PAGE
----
Stillpointe’s production is full of enough Woman-Crush-Wednesday fodder to last weeks, starting with Nia Simone Smith as Meredith Parker. Not only does Smith have a glorious voice, she brings a natural nurturing and protective quality to her mother with a secret. Throw in character actors Sarah Gorman, Kathy Carson, Melissa LaMartina and Caitlin Rife, and my #wcw is set well into September. Gorman is downright captivating as Mrs. Taylor, the doomed mother of the three teenager spelunkers. She’s got sassy, strong and raging stage presence for days. Carson, LaMartina and Rife are delightful as townsfolk. Carson as Lorraine, who drinks beer from cozies during town hall meetings and religious revivals, would naturally fit in with the laundry room girls on “Orange is the New Black.” LaMartina earnestly plays the mayor of Hope Falls as a Sarah Palin-lite gal, complete with rectangular-framed glasses and a bouffant. Rife is delightful as nervous stenographer Daisy, who occasionally sneaks a flirt with rancher Bud (the always solid David Brasington). Although the musical traditionally incorporates a whole lot of doubling with 10 actors, Stillpointe has packed 15 actors into this enjoyable production – everyone is good.

So is the music. The last Stillpointe production I saw was another quirky cult favorite musical, Avenue Q, which had sound issues. The band being directly behind the audience and the actors shout-singing on rented mics with an alacrity for feedback created way too much loudness. There is unfortunately some feedback issues with Bat Boy, too, but the sound is much better by the band being behind the set on stage, as well as a less cloying score. Although I probably won’t be bursting into any of the Bat Boy songs at work, the actors sing them well and the band plays them well. The ensemble opening number “Hold Me Bat Boy” is powerful, especially with inventive and effective lighting that incorporates flashlights as microphones. Kudos to lighting designer Janine Vreatt for setting a creepy mood throughout. Other song standouts are Meredith Parker’s “A Home for You” bonding session with Edgar, Dr. Parker’s tender “Dance with me Darling” and a cute rap/hair metal duet between Rick Taylor and Shelley Parker (performed by Baltimore’s Jack Black, Matthew Casella, and Meghan Taylor – both BROS).

Not only are the performances and technical aspects of Bat Boy spot on, but so are the details. One of the things I really like about Stillpointe is the thoughtful touches most often created by Ryan Michael Haase. This guy has such style, shown in this production’s costumes, set and props. I loved the costumes – colorful, flattering and complementary to one another. Crumbled issues of the Weekly World News with Bat Boy on the cover overflow file cabinets flanking the audience and on the steps to the stage. Tin walls and wood beams with strips of cloth hanging are the backdrop for this West Virginia town. The neo-gothic Emanuel Episcopal Church is particularly fitting for Stillpointe’s final production here, supporting the religious undertones in the play. (Stillpointe moves to the University of Baltimore next season.)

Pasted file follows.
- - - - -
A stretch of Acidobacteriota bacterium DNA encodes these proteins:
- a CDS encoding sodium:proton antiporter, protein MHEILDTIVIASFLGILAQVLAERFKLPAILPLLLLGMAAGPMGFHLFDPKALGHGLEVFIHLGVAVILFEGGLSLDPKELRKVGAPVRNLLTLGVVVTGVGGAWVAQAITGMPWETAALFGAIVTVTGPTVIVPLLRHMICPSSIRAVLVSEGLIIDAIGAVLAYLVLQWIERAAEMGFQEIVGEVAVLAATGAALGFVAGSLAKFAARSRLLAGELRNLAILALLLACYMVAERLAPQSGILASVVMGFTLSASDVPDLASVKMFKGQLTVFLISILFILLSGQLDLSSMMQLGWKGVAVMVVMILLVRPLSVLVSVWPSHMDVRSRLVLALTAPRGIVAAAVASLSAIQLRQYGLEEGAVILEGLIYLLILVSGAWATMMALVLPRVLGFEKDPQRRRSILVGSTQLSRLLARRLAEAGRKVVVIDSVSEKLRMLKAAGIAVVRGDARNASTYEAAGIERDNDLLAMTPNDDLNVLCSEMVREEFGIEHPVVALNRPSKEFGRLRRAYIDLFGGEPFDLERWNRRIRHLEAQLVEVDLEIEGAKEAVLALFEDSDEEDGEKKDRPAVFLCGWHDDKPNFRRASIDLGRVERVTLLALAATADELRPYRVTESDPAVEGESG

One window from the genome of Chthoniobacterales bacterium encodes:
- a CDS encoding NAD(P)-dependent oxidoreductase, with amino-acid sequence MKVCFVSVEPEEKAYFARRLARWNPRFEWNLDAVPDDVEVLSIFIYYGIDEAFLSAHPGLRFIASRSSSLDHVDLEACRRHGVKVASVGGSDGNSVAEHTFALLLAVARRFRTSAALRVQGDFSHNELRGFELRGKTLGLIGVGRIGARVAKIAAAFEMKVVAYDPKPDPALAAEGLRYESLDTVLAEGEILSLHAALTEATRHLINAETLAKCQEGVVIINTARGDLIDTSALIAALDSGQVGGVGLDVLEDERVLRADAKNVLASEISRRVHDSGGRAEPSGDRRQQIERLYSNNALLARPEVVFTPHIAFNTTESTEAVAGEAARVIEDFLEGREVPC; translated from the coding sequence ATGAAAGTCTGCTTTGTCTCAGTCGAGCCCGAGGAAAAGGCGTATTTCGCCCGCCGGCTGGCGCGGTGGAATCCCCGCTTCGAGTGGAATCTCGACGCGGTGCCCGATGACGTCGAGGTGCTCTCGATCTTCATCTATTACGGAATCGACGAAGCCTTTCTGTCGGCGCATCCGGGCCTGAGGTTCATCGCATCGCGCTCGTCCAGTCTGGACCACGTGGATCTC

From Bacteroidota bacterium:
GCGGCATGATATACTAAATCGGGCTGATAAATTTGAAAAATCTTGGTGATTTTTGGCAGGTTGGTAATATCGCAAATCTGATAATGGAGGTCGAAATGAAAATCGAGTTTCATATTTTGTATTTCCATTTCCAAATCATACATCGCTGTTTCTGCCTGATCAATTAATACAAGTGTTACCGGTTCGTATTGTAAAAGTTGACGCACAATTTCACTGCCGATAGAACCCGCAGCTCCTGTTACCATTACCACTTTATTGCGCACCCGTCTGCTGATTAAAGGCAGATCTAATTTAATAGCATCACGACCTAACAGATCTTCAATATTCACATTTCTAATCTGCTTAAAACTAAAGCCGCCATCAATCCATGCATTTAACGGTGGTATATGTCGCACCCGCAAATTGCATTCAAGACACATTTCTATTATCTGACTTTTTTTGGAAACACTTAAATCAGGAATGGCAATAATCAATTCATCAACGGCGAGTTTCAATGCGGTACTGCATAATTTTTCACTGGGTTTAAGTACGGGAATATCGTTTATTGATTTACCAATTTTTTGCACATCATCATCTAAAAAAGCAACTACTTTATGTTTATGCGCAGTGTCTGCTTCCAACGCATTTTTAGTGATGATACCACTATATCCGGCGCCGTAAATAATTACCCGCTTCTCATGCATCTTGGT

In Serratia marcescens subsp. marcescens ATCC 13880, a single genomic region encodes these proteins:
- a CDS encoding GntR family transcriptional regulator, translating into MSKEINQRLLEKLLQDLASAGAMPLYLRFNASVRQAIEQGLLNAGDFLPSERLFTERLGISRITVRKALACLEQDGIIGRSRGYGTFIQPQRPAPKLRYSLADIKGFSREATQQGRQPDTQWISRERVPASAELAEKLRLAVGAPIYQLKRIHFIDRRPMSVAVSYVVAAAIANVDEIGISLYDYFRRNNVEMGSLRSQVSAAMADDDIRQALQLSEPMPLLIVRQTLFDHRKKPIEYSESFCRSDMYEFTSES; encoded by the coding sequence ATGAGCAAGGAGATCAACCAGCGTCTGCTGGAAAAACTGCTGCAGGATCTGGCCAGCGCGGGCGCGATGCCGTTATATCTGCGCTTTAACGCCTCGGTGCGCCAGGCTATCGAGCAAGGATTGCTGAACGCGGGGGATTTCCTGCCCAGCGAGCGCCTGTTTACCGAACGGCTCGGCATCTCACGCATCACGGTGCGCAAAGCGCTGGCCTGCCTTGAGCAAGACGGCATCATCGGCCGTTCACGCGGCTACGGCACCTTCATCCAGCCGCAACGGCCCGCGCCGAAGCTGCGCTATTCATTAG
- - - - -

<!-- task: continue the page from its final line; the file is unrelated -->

Other props go to makeup/hair/gore (Siobhan Beckett, Danielle Robinette, Jen Tydings), puppet masters (Devin Martin and Michael Paradiso), and other props designers, who found a fantastically phallic vase for one comedic cleaning scene (Zoe Kanter, Tydings, Haase).  Speaking of Danielle Robinette, who also directed Bat Boy. Girl’s first directorial effort is this? Psha. TALENT. The staging is dynamic and energetic – from a slinking Bat Boy in the opening scene to fun choreography throughout. The entire Bat Boy effort is cohesive.

Bottom line: Stillpointe Theatre’s Bat Boy: The Musical is packed with an uber-talented ensemble of some of the best performers in Baltimore, and has the production value to back them up. This quirky musical could have been a mess in less capable hands, but Stillpointe has magic fingers. Go see this show.

Running at Emmanuel Episcopal Church until August 22nd